Santorum said most of the GOP candidates have unacceptable views on the immigration issue because they focus only on securing the border. While Santorum said that's a necessary step, he argued that it's only the first step. He said the U.S. must tell those who have overstayed their visas to return home.
He also stressed that America must limit legal immigration as well because more legal immigrants are flooding into the country than ever. The former Pennsylvania senator asserted he is the only candidate in the race who has proposed eliminating a couple of immigration categories and reducing the number of legal immigrants by 25 percent.
"Almost every single person in this race is for more legal immigration," he said. "Some want to double it, including the senators who spoke here this morning. Some want to take some categories and increase them by 500 percent, like some of the senators who spoke here this morning."
Santorum also lambasted fellow candidates who have indicated "it's time to move on" now that the Supreme Court has declared same-sex marriage a constitutional right, even though dissenting justices believe the Court acted unconstitutionally.
"If you're not willing to fight for the Constitution, for the First Amendment, and for the American family, why are you running for president as a Republican?" Santorum asked.
The former senator also struck a populist tone, claiming the Republican Party is not the caricature many leftists imagine.
"I know who the Republican Party is," he said. "I know who the conservative movement is in this country. They're not Wall Street. They're not people who live in the big homes in the Hamptons. They don't vote for us anymore. [The people] who vote for us are people who love this country, who want an opportunity to rise, who believe in faith and family and opportunity, and are looking for a party."
Gov. Bobby Jindal
Louisiana Gov. Bobby Jindal claimed the Republican Party is becoming the party of big business interests, and it wants open borders.
"I'm actually angrier with the Republicans than with the Democrats," he said.
Jindal wondered: Why won't Republicans fight half as hard for their values as Democrats do for theirs?
He decried what he sees as a choice between "honest socialists" and "lying conservatives." The inference was that socialists are open about big government intentions, but those who claim to be "conservative" are actually not conservative at all.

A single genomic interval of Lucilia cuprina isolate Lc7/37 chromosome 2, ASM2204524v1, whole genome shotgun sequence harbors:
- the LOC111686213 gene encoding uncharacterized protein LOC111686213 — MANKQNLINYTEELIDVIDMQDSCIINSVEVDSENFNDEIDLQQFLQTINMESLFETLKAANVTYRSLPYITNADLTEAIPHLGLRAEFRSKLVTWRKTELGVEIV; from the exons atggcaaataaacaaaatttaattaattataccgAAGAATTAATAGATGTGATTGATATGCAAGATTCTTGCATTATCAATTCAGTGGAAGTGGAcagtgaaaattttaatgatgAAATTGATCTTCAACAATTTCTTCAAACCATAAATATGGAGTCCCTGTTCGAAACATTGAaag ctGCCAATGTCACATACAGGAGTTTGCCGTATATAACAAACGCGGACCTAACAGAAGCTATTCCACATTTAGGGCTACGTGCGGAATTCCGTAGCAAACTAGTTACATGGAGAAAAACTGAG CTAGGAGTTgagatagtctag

Jindal also offered his opinion of Speaker Boehner's resignation, saying it was one down, 434 to go.
"It's time to clean shop in Washington, D.C.," he declared.
The former governor said the country needs a doer, not a talker.
In a veiled reference to the filibusters of Sens. Rand Paul and Ted Cruz, Jindal quipped, "I'm glad they've got big bladders. That doesn't qualify them to be president."
Jindal told the audience the "idea of America" is slipping away. He cited $18 trillion of debt, Planned Parenthood selling baby parts, Obama's refusal to say "radical Islam," and a Supreme Court that has redefined marriage, among other things.
"Shame on those fools in D.C. that are giving away the idea of America," he cried. "Shame on us if we let it happen!"
Mike Huckabee articulated a similar anti-Washington message during his afternoon speech. The former Arkansas governor touted the fact that he's never lived, worked or received a paycheck in Washington, D.C.
He claimed he doesn't want to be part of Washington, but wants to "burn down that which is corrupt."
Like Jindal, Huckabee said he is angry that Republicans in the majority aren't doing anything differently than when they were a minority in Congress.
He said most Americans have been pummeled.
"It's time to quit taking a punch in the gut, and give this government a kick in the butt!" Huckabee declared.
The governor said he offers true leadership, which means getting the job done.
"I've heard enough speeches in America," he said. "I want some leadership to change America."
Huckabee also promised to take the lead in pro-life matters. He said America must do more than cut funding for one abortion organization, Planned Parenthood.
As president, he promised to advocate for personhood of unborn children and use Fifth Amendment protections to safeguard human life.
Huckabee concluded by saying he doesn't want his grandchildren to walk through the "charred remains" of a once-great America, but through a still-great America.